Company size has an impact on all sorts of considerations when it comes to pursuing a business sale. While the terms ‘lower middle market’ and ‘main street’ are rather commonly used in banking and M&A, these words are probably far less popular amongst most business owners and entrepreneurs. A ‘main street’ business is your typical small business where the owner carries out many (if not most) of the roles that allow the business to function. This type of business is generally valued under the $2M price tag.
A ‘lower middle market’ company on the other hand, is loosely defined as a company with a valuation between $2M and $100M. This type of company generally shares other distinguishing qualities:
- Strong management team in place (apart from the owner)
- Stability and predictability of revenue and profitability
- Low customer concentration
- High level of seller preparedness
- Advanced operating systems
This distinction matters when selling a business, because the process used to sell each size of business is vastly different. Everything from how these types of businesses are sold, for what value, and to whom can vary greatly depending on its size.
Find Your Category
By way of comparison, if a ‘main street’ business is a reliable, family automobile, then a ‘lower middle market’ company is a rare, collector automobile, like a 1963 Corvette Stingray. As such, the collector car buyer is going to want to know every detail about the car’s body, interior, engine, maintenance history, and so on.
If we follow this analogy, you can see that a key differentiator between ‘main street’ and ‘lower middle market’ (as it relates to selling) usually comes down to buyer intent. Along with intent, the buyer pool for ‘lower middle market’ businesses is also much bigger.
While it is still common for high networth individuals to purchase such businesses, they also attract the likes of private equity firms and “strategics” (i.e. other companies, sometimes competitors, that have an interest in expanding their operations through an acquisition). The pool is also larger as these types of buyers span a much larger geographical area and are willing to invest far beyond where they are based.
The reasons for this are relatively straightforward: larger companies are able to better diversify a buyer’s risk, are self sufficient, have access to cheaper capital and though stable, have more avenues for growth.
Business owners need to consider their company’s size as it relates to their ‘go-to-market’ strategy. Your strategy will vary depending on your business’s classification.
Understand the Process
As mentioned above, buyers in the ‘lower middle market’ are, in general, quite sophisticated and will look in depth at all aspects of a prospective company. As the seller, you must be prepared to face such scrutiny. A ‘lower middle market’ company requires a detailed, professionally made “manual” that outlines all granular aspects of the company: industry research, competition, company history, growth potential, financials, as well as other information.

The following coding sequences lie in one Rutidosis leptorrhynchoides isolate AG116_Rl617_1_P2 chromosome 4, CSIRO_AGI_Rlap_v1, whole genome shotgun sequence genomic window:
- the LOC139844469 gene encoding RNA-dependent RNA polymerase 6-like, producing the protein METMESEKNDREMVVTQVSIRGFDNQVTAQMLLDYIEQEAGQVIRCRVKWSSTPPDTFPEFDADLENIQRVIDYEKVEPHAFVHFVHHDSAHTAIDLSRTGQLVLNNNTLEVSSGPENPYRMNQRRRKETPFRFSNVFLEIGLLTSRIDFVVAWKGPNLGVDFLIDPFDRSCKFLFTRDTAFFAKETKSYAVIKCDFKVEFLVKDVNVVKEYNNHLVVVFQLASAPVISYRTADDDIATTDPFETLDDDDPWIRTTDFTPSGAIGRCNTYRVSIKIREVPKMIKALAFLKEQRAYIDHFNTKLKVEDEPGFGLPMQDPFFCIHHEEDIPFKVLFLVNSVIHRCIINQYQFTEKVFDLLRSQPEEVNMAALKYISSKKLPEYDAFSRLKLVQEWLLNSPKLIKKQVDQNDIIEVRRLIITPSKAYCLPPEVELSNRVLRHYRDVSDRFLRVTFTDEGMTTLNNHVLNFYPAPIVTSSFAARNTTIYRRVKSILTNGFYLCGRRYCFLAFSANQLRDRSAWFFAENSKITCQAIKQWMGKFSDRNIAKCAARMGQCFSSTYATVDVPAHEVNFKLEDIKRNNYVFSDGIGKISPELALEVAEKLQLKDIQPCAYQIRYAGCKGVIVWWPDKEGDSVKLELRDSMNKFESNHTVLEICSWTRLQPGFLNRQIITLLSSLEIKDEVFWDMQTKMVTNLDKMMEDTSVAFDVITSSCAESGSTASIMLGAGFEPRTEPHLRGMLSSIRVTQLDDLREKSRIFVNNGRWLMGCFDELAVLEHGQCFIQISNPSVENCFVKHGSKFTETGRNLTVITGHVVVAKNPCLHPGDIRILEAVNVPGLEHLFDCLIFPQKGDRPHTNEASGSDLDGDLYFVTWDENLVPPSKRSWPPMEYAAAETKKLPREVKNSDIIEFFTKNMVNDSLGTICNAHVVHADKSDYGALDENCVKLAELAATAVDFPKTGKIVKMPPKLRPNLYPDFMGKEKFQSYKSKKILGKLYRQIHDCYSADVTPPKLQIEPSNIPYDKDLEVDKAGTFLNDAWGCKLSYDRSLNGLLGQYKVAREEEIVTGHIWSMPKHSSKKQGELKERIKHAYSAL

One other dynamic that is commonly overlooked is how deals are sourced by purchasers in the ‘lower middle market’ vs. ‘main street’. Private equity firms pursue large portfolio returns and use acquisitions to buy businesses that yield high returns for their investors. Strategics on the other hand, use acquisitions to buy new products/services and remain competitive within their respective industries.
Because private equity firms seek to generate positive portfolio returns, they look at thousands of opportunities in a given year. Of these thousands of opportunities, they only make a move on a handful of them. So it’s crucial to take a proactive approach and perform a targeted outreach campaign that seizes and sustains their interest to avoid being overlooked.
It is also crucial to take a proactive approach with strategic purchasers as well. In many cases, they are not always actively looking to acquire new businesses, but will jump to buy when the right opportunity presents itself.
All said, in order to garner the greatest number of offers and ultimately sell at the highest selling price, ‘lower middle market’ businesses must take a 360° approach. This means that in addition to using contacts and business-for-sale platforms, one must conduct a thorough analysis of the industry and precisely identify which buyers might have an interest in purchasing the company. Furthermore, one needs to consider what value the company adds to each prospective buyer by way of expanding their sales, allowing them entry to your markets, providing them with your customers, and so on.
To successfully sell a ‘lower middle market’ business, it’s essential to establish aggressive, far-reaching, yet purposeful outreach efforts to influence the highest number of qualified individual buyers, private equity groups, and corporate strategies both domestically and internationally.
Build a Legacy That Matters
Having a team in your corner to help you navigate the grey areas of deal making can prove to be invaluable- from marketing to negotiating to closing.
While Tresle helps thousands of business owners of all sizes sell their businesses, we have a variety of custom offerings tailored to ‘lower middle market’ business owners with revenue ranges $2M to $100M. Our project managers and support teams have extensive experience in many industries. Tresle has a vast range of business and technical skills at your disposal.
Schedule a complimentary, no-obligation consultation with a Tresle team member today. Learn how Tresle can implement and customize your success.